Science

How sharks change the color of their skin

The first experiments of its kind show that the world’s largest predatory fish can change color from dark to light gray in a matter of hours.

Being the largest predatory fish on Earth, great white sharks are already impressive. They have 300 serrated teeth in their arsenal, and their weight exceeds 2 tons. A new study adds even more uniqueness to these animals, suggesting that they can change color. Perhaps this ability is used by predators to disguise themselves in order to sneak up on prey.

How sharks change color

In new experiments off the coast of South Africa, researchers dragged a seal bait behind a boat to encourage several sharks to jump out of the water next to a specially designed colored board with white, gray and black panels. The team photographed the sharks every time they jumped, repeating the experiment throughout the day.

One shark, which is easily identified by an abscess on the jaw, looked both dark gray and much lighter at different times of the day.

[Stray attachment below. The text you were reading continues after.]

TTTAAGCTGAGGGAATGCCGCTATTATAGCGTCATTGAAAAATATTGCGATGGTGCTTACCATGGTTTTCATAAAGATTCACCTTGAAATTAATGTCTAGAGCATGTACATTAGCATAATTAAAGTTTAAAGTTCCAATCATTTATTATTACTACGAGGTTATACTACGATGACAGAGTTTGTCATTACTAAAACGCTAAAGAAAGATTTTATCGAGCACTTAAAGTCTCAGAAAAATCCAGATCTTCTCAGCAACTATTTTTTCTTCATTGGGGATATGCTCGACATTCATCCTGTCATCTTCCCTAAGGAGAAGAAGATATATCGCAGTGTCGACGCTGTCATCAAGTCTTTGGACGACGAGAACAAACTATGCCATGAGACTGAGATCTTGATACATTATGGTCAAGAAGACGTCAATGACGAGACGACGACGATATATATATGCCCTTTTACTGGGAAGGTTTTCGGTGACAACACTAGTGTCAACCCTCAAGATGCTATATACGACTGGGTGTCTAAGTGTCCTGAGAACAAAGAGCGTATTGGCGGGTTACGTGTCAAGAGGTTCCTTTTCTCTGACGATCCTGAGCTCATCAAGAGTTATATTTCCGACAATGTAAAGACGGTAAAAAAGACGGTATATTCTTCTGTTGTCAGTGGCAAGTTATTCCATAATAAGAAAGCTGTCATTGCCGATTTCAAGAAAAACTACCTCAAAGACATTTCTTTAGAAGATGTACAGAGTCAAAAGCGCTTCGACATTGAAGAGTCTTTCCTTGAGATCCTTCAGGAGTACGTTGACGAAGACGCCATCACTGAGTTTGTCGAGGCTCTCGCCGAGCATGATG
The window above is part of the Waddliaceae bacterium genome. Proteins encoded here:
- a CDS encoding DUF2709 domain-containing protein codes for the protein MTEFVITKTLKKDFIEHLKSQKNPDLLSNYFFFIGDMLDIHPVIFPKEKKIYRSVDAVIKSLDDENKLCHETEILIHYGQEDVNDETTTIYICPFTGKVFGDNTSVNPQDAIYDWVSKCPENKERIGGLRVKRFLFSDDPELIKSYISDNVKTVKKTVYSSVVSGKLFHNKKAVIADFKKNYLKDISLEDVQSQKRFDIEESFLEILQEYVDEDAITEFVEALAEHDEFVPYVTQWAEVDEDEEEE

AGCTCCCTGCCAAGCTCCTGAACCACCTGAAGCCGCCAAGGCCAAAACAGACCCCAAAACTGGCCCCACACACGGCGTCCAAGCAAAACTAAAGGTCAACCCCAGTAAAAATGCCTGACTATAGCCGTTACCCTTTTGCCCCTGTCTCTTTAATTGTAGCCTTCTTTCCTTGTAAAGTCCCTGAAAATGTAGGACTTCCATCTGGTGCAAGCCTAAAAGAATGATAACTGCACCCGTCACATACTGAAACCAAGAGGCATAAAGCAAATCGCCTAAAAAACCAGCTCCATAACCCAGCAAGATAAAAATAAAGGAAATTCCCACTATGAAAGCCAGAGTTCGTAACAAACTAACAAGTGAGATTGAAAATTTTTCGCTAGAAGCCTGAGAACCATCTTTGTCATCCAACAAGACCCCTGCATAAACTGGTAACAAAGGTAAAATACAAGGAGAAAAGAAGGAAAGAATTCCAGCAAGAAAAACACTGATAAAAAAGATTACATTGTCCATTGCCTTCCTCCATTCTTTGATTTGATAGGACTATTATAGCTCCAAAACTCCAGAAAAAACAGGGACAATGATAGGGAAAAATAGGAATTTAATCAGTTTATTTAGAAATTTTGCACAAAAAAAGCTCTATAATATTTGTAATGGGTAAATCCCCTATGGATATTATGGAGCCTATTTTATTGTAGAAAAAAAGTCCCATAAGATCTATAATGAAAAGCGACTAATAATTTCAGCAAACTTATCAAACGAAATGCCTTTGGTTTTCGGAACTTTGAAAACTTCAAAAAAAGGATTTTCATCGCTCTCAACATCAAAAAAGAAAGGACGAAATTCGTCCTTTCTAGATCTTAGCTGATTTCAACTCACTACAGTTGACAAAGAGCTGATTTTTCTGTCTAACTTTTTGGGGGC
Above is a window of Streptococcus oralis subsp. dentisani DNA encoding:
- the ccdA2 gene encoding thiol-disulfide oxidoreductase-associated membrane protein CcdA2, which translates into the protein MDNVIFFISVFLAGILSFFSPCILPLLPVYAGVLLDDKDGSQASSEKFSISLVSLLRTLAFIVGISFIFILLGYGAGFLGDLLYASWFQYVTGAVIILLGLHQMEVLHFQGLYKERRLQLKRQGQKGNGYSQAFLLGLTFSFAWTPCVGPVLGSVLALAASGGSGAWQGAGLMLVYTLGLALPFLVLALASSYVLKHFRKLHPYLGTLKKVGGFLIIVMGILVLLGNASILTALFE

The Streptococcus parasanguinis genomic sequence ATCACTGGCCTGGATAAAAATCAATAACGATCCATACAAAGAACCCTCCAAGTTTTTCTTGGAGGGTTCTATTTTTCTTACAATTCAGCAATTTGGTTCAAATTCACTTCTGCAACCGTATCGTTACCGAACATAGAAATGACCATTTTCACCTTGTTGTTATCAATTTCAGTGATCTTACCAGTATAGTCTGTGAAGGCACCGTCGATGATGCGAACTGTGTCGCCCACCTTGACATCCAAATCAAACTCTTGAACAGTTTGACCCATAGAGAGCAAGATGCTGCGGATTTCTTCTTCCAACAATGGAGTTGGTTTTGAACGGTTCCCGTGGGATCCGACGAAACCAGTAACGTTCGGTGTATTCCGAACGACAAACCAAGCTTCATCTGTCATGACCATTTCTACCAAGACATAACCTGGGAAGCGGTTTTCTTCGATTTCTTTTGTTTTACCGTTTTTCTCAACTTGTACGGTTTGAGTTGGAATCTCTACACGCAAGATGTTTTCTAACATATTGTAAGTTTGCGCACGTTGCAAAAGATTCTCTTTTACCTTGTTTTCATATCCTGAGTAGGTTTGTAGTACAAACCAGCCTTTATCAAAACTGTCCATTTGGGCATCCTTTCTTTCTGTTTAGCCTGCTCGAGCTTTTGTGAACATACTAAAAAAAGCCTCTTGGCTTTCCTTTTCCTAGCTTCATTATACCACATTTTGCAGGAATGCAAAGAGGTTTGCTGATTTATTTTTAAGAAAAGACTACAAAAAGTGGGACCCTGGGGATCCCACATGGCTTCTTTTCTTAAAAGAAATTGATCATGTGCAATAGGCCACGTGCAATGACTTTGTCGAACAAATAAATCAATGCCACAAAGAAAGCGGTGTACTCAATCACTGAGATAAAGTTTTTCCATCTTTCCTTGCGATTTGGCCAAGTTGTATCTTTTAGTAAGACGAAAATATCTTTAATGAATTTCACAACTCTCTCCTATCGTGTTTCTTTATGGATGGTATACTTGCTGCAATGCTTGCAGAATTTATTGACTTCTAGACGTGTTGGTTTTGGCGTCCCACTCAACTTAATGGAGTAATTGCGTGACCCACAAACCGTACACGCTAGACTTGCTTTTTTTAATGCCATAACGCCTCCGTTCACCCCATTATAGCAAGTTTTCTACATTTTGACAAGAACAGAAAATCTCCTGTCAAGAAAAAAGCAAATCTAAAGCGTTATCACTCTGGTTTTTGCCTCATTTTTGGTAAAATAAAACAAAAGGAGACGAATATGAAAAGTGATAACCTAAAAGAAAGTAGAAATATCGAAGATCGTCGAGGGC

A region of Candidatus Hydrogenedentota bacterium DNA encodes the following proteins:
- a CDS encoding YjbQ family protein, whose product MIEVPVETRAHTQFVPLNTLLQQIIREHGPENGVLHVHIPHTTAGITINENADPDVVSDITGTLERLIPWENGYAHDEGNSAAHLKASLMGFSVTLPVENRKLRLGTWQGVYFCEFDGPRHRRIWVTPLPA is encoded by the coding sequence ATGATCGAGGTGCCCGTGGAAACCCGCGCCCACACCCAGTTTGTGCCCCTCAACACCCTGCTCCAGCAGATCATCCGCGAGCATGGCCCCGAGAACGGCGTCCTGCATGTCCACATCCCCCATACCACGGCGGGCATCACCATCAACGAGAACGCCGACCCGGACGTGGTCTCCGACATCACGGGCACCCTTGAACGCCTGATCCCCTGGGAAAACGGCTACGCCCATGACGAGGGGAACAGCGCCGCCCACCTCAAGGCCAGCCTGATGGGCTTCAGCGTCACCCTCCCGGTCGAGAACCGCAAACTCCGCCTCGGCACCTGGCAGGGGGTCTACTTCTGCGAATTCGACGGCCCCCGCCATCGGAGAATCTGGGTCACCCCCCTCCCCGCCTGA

The researchers then carefully took a piece of tissue from one of the sharks and examined it in the laboratory. There, the tissue was treated with several different types of hormones found naturally in sharks.

Using a frame—by—frame camera and a confocal microscope, the researchers saw how great white shark melanocytes-skin cells containing pigment-shrink and become lighter under the influence of adrenaline. At the same time, another hormone known as MSH causes the same cells to relax and they become darker. It seems that sharks are actually much more dangerous to marine life than we thought.


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